Family cycling holidays in Sweden

Just as riding a bike requires a good sense of balance, so too does crafting a self guided cycling holiday with exactly the right amount of support. Carmen Hamdi, from our Swedish holiday specialists Nordic Trails, knows that a hands-on approach at the start – designing fun itineraries that have accurate and achievable daily distances, and developing strong relationships with local suppliers of accommodation and equipment – means that she can be confidently hands-off later.

That early effort lets her happily wave families off on their own, knowing that everything will tick over as smoothly as a well-oiled set of gears. “I love exploring new routes for people to enjoy, especially the islands,” says Carmen, “but what I enjoy most of all about organising these trips is meeting people at the end of their holiday to hear how they got on. I find that many people have little perception of what Sweden is like outside the cities. My guests are often shocked by the sandy beaches and that they can swim (in summer, anyway).”
Cycling holidays in Sweden can take you either around the Stockholm archipelago (around 24,000 islands and islets, most of them deserted) or an hour further south to Sörmland. This historic province is dotted with royal palaces and manor houses, but also has an archipelago of its own and many beautiful coastal towns. Both destinations are capable of offering such a sense of isolation and serenity that it’s amazing how close you still are to the capital.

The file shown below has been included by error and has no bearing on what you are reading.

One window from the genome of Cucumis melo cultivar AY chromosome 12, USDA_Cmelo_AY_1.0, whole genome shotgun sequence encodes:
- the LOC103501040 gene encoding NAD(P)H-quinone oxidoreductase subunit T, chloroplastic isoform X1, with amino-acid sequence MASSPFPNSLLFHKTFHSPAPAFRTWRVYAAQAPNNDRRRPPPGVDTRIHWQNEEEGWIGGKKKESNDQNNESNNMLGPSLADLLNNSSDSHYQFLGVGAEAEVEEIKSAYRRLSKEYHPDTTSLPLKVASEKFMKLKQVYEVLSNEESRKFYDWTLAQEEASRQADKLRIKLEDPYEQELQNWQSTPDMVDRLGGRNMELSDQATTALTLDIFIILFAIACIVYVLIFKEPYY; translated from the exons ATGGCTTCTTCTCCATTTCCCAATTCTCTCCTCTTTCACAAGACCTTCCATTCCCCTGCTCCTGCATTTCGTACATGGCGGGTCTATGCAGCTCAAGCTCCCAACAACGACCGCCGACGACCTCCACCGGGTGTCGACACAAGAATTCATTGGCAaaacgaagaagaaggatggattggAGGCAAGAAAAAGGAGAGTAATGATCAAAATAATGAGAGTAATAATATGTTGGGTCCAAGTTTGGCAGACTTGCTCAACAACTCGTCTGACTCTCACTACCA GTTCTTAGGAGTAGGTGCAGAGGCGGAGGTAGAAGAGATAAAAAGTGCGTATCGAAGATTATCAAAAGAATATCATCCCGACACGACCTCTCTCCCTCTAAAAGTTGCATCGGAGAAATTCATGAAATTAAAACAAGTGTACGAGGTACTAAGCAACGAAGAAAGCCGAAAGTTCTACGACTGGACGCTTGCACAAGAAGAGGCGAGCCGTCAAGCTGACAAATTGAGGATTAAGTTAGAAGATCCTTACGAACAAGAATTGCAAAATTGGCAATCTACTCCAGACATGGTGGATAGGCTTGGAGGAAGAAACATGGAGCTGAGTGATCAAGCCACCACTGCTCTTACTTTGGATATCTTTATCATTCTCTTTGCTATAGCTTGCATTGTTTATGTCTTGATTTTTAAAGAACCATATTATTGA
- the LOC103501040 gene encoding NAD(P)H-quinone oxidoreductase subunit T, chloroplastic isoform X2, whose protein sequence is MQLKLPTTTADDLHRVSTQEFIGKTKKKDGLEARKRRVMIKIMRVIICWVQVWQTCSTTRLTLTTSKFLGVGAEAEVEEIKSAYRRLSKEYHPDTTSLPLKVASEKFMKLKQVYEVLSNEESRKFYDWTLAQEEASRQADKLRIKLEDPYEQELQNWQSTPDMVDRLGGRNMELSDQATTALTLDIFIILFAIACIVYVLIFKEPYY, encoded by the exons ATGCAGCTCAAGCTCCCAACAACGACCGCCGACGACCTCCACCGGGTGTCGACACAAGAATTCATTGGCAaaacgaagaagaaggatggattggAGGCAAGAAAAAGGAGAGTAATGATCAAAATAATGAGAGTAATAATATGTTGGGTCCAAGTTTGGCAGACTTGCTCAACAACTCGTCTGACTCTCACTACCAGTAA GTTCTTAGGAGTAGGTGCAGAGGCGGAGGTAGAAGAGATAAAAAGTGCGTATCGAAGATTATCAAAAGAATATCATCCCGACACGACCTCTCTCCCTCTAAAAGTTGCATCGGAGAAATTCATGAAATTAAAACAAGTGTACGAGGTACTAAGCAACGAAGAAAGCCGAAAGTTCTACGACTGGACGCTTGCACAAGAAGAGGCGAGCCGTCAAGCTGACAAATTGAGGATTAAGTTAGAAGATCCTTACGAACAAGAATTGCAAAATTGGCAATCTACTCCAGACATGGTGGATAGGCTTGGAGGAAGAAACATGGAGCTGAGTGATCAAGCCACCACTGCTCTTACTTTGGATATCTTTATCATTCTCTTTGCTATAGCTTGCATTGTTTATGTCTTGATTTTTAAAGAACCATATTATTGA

These are technically small group holidays, but self guided. You will bump into familiar faces at times, such as on a ferry transfer or at a little restaurant over dinner, but for the most part your family will be able to travel at their own pace. Routes have been carefully developed through years of experience and first-hand knowledge to ensure that you have plenty of time to stop off for a swim, leisurely picnic or tour of a museum, and be at your accommodation by sunset. Route notes are comprehensive to complement well-marked cycling and walking trails, but they contain a wealth of information on the culture and history of the places you’re travelling through. You don’t have a guide, but you might as well have.
A typical family cycling tour is six days long, covering an average of 50km every day. The terrain, often taking you along gorgeous lakeside and coastal tracks or through dense forest, is mainly flat. What hills there are tend to be very gentle. And the vast Ecopark in Stockhom, spanning several parts of the city including the island of Djurgården, is an ideal place to get used to your bikes for a day before setting off. The bikes used are hired from local businesses and are suitable for all the terrain you’ll cover, from asphalt to grass and dirt. When you are on the roads they will be mostly quiet country lanes.

Cycling in Sörmland

“It was an excellent holiday for an active family. It kept teenagers off social media for long periods of time. We got a great insight into the Swedish countryside.” One of the biggest highlights for Michael Murphy and his family was hiking, cycling and swimming around the Stendörren Nature Reserve using a system of suspension bridges. It’s usually followed by a stay in the little seaside town of Trosa. While you’ll be getting around mainly on two wheels in Sörmland, you will spend plenty of time out of the saddle too, perhaps making journeys by steam train or boat, or even doing a little canoeing on the Marviken lake system.
The minimum age is usually 12, but if your kids are up to the challenge there is flexibility there. Holiday companies may be able to tweak aspects of the itinerary with enough notice, but for the most part you’ll follow tried and tested routes from Stockholm and back again via nature reserves, lakes, Gripsholm Castle, Roual Tullgarn Palace and the Nynas Manor House, staying in a picturesque coastal communities and every day presenting an attractive spot for a picnic.